Upper Haight Transit Improvement and Pedestrian Realm Project

Note: This story was reported and written in 2017.

By Nicole Newman

Beginning 2018, the Upper Haight and Ashbury area will undergo a transformation from Haight and Stanyan to Haight and Buchanan while the Upper Haight Transit Improvement and Pedestrian Realm Project will focus on improving roads and pedestrian traffic and adding stoplights.

Developed in 2016 by San Francisco Public Works, SFMTA and the San Francisco Planning Department, the project is run by Simon Bertrang, project manager, and Alex Murillo, public affairs manager. In 2010, a memorandum was done on pedestrian traffic in San Francisco and New York by Bond Yee, director of sustainable streets, stating, “Pedestrians typically account for half of the people killed in traffic collisions in San Francisco.”

According to Bertrang, this project was partially inspired by the San Francisco Haight-Ashbury neighborhood. Although it may be a lengthy undertaking, the community knows it’s worth the wait because old pipes and utilities will be replaced in the process.

San Francisco has always faced difficulties with the amount of foot traffic versus the amount of car traffic. Nowadays with Lyft and Uber, the streets are much more full of cars than they previously were. It’s no wonder the streets are filled with pedestrians and bike traffic as San Francisco is the second most active city in the country behind Boston, according to an ABC news report in 2016.

Murillo, the public affairs manager, thinks the Upper Haight Transit Improvement and Pedestrian Realm Project is going to make the Haight-Ashbury a safer community for those traveling to work by alternative means.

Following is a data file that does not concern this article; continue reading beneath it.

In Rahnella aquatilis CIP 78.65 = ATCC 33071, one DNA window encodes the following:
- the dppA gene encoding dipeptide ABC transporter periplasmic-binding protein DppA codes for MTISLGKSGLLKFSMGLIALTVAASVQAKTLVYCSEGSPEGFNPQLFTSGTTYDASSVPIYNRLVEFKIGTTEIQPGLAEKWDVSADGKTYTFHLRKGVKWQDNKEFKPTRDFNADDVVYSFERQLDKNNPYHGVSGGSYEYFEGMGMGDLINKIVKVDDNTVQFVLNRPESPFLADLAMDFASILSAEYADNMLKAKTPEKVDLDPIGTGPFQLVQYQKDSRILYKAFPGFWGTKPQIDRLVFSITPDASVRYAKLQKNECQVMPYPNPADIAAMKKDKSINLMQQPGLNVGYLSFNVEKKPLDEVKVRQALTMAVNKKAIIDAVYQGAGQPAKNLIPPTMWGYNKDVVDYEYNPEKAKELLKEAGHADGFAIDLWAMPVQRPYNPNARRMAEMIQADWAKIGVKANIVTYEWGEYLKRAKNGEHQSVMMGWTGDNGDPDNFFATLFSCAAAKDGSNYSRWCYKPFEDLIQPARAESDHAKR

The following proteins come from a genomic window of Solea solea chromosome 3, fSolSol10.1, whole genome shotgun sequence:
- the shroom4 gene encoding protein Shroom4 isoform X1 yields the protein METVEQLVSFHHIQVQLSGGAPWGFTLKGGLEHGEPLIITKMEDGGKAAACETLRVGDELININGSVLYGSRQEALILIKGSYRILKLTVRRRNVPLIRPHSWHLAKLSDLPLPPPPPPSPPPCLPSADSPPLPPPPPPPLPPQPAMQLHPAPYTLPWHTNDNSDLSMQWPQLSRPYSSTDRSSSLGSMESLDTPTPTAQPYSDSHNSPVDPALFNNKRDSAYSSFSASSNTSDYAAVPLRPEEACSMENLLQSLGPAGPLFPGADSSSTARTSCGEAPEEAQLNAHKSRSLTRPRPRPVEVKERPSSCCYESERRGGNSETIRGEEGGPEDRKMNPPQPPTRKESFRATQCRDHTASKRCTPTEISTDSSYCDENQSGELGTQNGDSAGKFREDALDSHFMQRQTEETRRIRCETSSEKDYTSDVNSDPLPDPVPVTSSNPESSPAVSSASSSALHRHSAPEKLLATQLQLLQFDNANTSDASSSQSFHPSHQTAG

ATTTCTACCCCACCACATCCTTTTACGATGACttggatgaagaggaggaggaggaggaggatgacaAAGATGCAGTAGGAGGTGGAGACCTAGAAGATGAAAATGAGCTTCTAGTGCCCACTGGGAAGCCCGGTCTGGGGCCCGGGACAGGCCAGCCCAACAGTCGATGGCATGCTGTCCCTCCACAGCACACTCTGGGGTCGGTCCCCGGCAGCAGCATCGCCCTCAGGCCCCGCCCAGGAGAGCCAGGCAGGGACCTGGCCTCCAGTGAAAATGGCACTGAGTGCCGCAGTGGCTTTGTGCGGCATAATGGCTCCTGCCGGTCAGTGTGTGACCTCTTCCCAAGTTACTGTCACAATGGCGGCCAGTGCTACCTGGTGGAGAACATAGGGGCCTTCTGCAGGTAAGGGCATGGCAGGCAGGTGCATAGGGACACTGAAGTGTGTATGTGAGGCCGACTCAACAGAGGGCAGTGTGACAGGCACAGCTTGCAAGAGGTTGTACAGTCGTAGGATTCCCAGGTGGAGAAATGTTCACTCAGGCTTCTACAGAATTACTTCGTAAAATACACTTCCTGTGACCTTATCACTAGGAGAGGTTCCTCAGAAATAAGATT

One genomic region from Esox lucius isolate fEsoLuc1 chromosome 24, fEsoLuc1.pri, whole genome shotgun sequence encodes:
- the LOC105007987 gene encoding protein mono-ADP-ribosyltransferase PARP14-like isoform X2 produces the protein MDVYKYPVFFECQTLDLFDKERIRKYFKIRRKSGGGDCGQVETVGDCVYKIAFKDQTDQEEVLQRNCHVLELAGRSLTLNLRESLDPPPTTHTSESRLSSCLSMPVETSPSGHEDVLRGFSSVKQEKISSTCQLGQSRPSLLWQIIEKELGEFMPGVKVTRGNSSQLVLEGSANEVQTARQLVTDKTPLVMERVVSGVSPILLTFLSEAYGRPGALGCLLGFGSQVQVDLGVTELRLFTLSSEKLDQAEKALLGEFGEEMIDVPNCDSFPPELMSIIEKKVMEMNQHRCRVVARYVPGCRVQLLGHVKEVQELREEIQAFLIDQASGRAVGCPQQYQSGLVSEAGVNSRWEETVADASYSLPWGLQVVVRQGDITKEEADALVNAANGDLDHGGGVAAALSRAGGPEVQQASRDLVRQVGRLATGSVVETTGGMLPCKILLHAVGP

“This project was partially designed to help the pedestrians,” Murillo says. “Traffic signals and lighting in the neighborhood will help control the traffic in the community.”

The project is anticipated to start in the spring of 2018 and is going to need a large team of people ready to work. Once the bid is put out, it will take about five or six months until project coordinators finalize their choice of a contractor. According to Murillo, “We’re going out to bid this month and after we obtain the bid, we will go out and search for contractors. We need to find a contractor that is qualified for this position and is in our price budget.”

Once the project begins, it is anticipated that it will take two years to finish. Local workers like Amanda Sondey of Coffee Cantata look forward to the changes in the neighborhood.

“I think that the neighborhood really needs this project,” Sondey says. The Haight-Ashbury is a community of people that are on their feet, and this will make the area much safer.”

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